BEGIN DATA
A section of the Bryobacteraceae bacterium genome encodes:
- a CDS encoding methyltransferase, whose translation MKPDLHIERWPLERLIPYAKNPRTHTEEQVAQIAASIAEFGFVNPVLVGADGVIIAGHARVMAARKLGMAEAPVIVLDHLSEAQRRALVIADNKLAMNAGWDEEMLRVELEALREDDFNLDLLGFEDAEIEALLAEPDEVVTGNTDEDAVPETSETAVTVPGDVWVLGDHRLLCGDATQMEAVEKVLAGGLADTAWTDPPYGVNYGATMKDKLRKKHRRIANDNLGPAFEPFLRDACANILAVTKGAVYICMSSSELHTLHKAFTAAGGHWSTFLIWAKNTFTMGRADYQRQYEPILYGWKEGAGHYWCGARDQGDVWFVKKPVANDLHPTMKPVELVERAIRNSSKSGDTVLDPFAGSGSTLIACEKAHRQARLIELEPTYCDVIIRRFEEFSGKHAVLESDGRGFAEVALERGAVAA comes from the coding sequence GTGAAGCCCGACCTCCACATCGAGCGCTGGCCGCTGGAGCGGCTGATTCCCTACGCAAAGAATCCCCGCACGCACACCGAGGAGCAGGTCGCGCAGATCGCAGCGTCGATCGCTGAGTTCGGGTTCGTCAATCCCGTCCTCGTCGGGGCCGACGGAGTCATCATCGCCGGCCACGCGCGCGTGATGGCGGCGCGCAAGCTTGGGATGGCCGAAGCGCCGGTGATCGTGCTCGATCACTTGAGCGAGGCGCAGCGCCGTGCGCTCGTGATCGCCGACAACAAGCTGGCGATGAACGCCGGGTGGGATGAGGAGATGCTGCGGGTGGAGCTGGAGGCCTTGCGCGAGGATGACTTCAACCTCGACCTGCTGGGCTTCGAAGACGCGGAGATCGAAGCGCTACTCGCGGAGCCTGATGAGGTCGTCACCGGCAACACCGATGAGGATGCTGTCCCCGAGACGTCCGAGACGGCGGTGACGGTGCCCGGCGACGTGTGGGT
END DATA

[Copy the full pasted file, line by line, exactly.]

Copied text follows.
A section of the Bryobacteraceae bacterium genome encodes:
- a CDS encoding methyltransferase, whose translation MKPDLHIERWPLERLIPYAKNPRTHTEEQVAQIAASIAEFGFVNPVLVGADGVIIAGHARVMAARKLGMAEAPVIVLDHLSEAQRRALVIADNKLAMNAGWDEEMLRVELEALREDDFNLDLLGFEDAEIEALLAEPDEVVTGNTDEDAVPETSETAVTVPGDVWVLGDHRLLCGDATQMEAVEKVLAGGLADTAWTDPPYGVNYGATMKDKLRKKHRRIANDNLGPAFEPFLRDACANILAVTKGAVYICMSSSELHTLHKAFTAAGGHWSTFLIWAKNTFTMGRADYQRQYEPILYGWKEGAGHYWCGARDQGDVWFVKKPVANDLHPTMKPVELVERAIRNSSKSGDTVLDPFAGSGSTLIACEKAHRQARLIELEPTYCDVIIRRFEEFSGKHAVLESDGRGFAEVALERGAVAA comes from the coding sequence GTGAAGCCCGACCTCCACATCGAGCGCTGGCCGCTGGAGCGGCTGATTCCCTACGCAAAGAATCCCCGCACGCACACCGAGGAGCAGGTCGCGCAGATCGCAGCGTCGATCGCTGAGTTCGGGTTCGTCAATCCCGTCCTCGTCGGGGCCGACGGAGTCATCATCGCCGGCCACGCGCGCGTGATGGCGGCGCGCAAGCTTGGGATGGCCGAAGCGCCGGTGATCGTGCTCGATCACTTGAGCGAGGCGCAGCGCCGTGCGCTCGTGATCGCCGACAACAAGCTGGCGATGAACGCCGGGTGGGATGAGGAGATGCTGCGGGTGGAGCTGGAGGCCTTGCGCGAGGATGACTTCAACCTCGACCTGCTGGGCTTCGAAGACGCGGAGATCGAAGCGCTACTCGCGGAGCCTGATGAGGTCGTCACCGGCAACACCGATGAGGATGCTGTCCCCGAGACGTCCGAGACGGCGGTGACGGTGCCCGGCGACGTGTGGGT